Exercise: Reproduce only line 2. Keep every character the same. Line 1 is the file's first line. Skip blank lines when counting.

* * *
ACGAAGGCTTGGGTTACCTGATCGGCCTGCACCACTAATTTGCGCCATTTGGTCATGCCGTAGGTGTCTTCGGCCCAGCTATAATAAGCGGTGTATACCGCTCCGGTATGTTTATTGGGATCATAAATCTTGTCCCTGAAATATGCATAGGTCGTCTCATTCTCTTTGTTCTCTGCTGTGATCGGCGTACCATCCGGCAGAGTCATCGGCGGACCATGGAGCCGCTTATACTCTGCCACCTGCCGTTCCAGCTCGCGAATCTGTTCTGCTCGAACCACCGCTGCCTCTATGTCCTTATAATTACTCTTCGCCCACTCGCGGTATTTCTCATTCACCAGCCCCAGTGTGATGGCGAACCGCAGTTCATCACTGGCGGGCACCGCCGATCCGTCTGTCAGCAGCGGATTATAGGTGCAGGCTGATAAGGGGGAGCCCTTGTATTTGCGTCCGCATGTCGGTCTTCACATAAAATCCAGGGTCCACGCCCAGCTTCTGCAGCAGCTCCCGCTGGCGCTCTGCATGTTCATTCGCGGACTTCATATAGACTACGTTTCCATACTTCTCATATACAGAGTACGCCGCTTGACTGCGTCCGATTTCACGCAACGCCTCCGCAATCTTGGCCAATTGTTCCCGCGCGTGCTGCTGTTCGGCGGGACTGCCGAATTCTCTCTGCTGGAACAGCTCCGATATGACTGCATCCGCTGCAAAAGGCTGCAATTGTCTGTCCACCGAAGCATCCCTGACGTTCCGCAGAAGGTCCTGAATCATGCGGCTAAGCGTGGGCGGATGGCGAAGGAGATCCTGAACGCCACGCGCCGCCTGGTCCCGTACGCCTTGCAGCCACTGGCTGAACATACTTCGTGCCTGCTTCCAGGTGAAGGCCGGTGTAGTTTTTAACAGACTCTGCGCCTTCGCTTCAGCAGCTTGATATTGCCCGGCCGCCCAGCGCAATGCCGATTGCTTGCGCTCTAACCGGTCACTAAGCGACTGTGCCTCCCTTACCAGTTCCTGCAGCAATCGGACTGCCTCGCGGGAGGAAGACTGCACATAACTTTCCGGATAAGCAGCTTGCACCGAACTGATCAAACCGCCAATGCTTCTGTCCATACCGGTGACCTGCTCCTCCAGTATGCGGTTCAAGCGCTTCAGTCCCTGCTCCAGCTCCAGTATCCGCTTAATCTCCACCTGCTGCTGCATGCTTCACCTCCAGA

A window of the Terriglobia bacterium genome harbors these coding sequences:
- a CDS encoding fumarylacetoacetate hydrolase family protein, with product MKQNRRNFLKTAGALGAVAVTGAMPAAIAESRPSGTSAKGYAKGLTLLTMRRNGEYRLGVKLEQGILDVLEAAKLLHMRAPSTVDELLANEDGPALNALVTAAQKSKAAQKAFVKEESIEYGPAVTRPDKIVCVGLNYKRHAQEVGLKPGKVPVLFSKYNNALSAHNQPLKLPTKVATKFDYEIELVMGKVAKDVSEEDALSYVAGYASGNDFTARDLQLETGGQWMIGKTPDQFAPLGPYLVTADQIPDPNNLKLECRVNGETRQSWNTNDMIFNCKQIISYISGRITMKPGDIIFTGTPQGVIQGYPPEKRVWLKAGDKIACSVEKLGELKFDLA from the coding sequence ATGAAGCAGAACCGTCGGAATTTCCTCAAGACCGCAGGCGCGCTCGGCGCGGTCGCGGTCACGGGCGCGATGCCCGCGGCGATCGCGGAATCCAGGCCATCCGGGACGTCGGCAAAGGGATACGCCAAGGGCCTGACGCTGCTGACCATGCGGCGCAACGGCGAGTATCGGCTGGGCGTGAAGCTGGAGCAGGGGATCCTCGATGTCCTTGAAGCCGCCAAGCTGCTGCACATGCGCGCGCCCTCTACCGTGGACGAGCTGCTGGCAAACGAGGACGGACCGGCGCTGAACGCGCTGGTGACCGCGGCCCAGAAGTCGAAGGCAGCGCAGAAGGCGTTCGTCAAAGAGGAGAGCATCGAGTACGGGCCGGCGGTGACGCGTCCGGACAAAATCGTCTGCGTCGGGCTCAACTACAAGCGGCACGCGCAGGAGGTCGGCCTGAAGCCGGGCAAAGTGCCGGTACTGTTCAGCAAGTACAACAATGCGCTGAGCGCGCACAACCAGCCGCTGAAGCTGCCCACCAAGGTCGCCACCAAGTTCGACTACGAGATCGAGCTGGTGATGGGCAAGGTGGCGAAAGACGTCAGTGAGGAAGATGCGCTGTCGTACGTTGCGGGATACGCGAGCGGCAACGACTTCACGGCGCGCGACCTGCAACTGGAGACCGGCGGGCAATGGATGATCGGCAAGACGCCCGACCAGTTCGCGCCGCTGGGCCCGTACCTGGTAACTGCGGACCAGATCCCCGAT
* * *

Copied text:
A window of the Terriglobia bacterium genome harbors these coding sequences: